There was a time when everyone knew the basic Bible stories. That’s not as common anymore. Although many people own a Bible, few have actually read it. The Bible has shaped our language, our culture, and our faith, but it’s a largely misunderstood book.
At my church, we have embarked on a year-long “Journey through the Bible,” to introduce the key stories and people in this fascinating book. It’s a challenging undertaking. The Bible is a complex and very long book. Our goal is to help people open up their Bibles and explore these fascinating stories on their own. We offer suggested reading guides and links to videos and other resources, and we meet once a month to discuss what we’re discovering.
We started at the beginning, with the stories in Genesis and Exodus. From the very first pages, we realized that there is so much more to these stories than what we learned as children. The biblical stories are so complex that one can discover something new no matter how many times they are read.
In Genesis and Exodus, we met Adam and Eve, Cain and Abel, Noah and his family, Abraham and Sarah, Isaac, Jacob and Esau, Jacob’s twelve sons (especially Joseph), and Moses. In the very first pages, we discovered new things in these familiar stories. Did you know there are two very different accounts of creation, with completely different narratives? But in both, it is clear that it was God’s intention for humans to live in harmony with God and with all creation. By page 3, however, it all fell apart when Adam and Eve gave in to temptation. But God, although angry and disappointed, didn’t give up on them.
We read the Noah story, which is often depicted in picture books with cute animals on the ark, and found that it is actually a very dark, disturbing story of humans’ failures and of God’s attempt to start over. Noah, a good man whom God chose to save from the floods, followed God’s instructions up to a point, but then acted atrociously after the water receded. And yet God again gave humankind another chance.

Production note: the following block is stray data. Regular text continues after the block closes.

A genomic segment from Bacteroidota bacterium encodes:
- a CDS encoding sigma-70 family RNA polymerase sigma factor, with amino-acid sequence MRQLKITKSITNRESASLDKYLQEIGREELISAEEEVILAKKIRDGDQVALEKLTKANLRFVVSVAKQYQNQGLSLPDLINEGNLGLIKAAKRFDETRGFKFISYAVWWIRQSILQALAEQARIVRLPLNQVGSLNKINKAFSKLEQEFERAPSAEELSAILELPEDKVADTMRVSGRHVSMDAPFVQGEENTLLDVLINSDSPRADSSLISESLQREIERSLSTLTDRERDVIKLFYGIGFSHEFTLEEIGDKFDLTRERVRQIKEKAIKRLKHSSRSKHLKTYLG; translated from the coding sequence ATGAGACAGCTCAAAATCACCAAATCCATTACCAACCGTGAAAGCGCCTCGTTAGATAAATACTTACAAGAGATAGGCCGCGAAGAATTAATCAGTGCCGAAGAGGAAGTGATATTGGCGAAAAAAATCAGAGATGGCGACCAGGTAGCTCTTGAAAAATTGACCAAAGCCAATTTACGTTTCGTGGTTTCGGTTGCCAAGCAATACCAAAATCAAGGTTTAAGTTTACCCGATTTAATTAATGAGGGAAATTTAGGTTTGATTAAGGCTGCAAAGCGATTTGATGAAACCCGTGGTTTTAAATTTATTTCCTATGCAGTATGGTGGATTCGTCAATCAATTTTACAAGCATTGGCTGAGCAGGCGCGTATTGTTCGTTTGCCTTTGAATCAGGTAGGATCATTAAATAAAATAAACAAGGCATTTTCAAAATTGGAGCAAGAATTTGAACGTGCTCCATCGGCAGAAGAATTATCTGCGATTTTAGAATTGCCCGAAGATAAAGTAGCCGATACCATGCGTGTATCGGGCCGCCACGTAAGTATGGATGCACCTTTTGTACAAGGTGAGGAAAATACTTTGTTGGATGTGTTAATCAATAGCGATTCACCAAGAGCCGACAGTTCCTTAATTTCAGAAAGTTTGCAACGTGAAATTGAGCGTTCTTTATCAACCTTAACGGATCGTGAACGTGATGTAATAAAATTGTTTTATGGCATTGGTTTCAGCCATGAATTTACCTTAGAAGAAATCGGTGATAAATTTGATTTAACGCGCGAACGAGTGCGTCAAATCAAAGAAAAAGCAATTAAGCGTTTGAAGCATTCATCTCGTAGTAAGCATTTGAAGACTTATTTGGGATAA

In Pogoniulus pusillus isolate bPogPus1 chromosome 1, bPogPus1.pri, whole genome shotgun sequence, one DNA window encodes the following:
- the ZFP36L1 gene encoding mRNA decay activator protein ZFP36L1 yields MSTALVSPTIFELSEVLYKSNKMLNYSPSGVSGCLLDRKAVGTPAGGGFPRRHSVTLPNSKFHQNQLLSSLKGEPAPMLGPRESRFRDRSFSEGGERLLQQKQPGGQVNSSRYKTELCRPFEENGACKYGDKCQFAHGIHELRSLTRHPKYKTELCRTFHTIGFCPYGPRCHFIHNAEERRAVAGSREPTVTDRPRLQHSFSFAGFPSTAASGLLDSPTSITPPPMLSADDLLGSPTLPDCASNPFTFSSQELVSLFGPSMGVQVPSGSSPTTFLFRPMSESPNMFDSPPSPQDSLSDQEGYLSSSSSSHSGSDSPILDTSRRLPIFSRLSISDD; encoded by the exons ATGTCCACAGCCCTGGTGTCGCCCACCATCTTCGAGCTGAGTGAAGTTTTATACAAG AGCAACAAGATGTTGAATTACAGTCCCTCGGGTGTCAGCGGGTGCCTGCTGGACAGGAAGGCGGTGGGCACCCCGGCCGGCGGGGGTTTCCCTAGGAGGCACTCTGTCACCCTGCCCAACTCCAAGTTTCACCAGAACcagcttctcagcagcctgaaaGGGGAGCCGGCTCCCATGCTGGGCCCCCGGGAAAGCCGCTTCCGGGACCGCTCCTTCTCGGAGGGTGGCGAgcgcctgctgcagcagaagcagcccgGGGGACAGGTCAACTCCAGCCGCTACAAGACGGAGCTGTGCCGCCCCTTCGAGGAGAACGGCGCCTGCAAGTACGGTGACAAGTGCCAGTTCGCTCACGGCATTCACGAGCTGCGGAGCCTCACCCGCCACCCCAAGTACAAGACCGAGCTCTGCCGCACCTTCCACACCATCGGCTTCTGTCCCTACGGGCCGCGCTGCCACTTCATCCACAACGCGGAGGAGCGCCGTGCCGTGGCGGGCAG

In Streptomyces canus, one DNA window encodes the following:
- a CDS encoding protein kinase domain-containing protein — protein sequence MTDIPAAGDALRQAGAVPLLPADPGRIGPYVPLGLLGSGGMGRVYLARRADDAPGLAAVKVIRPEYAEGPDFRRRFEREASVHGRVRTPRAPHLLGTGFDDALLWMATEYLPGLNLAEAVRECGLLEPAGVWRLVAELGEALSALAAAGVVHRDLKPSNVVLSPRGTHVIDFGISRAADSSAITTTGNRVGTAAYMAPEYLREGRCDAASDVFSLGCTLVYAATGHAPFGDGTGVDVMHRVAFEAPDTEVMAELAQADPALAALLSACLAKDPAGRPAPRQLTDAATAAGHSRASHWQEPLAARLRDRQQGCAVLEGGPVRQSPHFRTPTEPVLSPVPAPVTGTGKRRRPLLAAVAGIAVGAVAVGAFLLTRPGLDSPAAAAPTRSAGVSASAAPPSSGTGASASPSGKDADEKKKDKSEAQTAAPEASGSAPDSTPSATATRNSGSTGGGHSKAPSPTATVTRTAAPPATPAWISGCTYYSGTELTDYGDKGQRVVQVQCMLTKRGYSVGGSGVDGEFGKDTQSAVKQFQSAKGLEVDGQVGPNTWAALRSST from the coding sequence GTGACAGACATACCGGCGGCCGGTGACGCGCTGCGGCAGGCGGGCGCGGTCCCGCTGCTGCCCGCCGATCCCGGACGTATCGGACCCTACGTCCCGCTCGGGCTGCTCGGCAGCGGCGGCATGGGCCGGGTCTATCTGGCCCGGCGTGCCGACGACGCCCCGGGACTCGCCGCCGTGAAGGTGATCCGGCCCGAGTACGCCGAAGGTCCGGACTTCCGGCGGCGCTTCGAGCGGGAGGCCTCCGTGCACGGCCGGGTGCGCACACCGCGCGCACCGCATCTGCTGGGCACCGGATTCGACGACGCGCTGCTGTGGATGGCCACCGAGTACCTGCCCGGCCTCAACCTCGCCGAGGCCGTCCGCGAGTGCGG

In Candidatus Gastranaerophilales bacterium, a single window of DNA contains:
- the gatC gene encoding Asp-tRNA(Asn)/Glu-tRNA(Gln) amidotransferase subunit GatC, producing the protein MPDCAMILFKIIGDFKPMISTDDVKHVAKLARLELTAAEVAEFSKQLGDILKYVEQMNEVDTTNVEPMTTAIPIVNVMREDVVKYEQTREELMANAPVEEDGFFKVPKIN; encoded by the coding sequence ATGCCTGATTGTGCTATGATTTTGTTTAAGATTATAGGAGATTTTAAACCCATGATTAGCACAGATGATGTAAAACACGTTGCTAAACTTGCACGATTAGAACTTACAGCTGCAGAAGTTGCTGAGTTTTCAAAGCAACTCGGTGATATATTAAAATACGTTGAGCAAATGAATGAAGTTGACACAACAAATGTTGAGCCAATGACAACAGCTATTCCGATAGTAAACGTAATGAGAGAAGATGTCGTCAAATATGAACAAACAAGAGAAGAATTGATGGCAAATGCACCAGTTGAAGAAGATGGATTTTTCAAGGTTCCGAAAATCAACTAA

We saw God choose Abraham and Sarah to be the forebears of a great nation, making a covenant with Abraham that his descendants would be God’s chosen people. God’s unusual choice of Abraham as “the father of nations” showed how God selected regular people to carry out his vision of a whole relationship with God and humankind.
We met Jacob and Esau, and questioned why God would approve of the second son’s deception of his older brother to steal his birthright. We pondered why Joseph, the youngest son of Jacob, would be raised up to power over his brothers. We explored the story of Moses leading the Israelites out of slavery in Egypt, only for the people to grumble, complain, and defy God.
We moved into the history books and saw over and over how God’s people disappointed God and how over and over God forgave them and gave them more chances. We saw a theme develop as God never gave up on his people. Time and again, God showed them a way to restore the perfect relationship that was present at creation. Time and again, the people messed up. And time and again, God corrected them, forgave them, and gave them more chances.
The stories in the Bible turn the expected norms upside down, with God patiently loving obstinate, flawed, and imperfect individuals in the hopes of restoring the relationship between God and humankind. As we enter the season of Advent, we will see the story continue as God chooses a carpenter and an unwed pregnant teenager to give birth to the Messiah who will bring God’s kingdom to earth in a new way.
As we continue our journey through the Bible, we meet a God who loves imperfect people and who continues to hold out the vision of a better world. We meet a God who doesn’t give up on love. What makes the Bible so compelling is that the story continues to this day.
Would you like to join the journey? You can find suggested readings and videos at www.westminsterauburn.org/journey-through-the-bible or follow Westminster’s Facebook page at facebook.com/westminsterauburn. The church can provide a Bible to anyone who’d like one.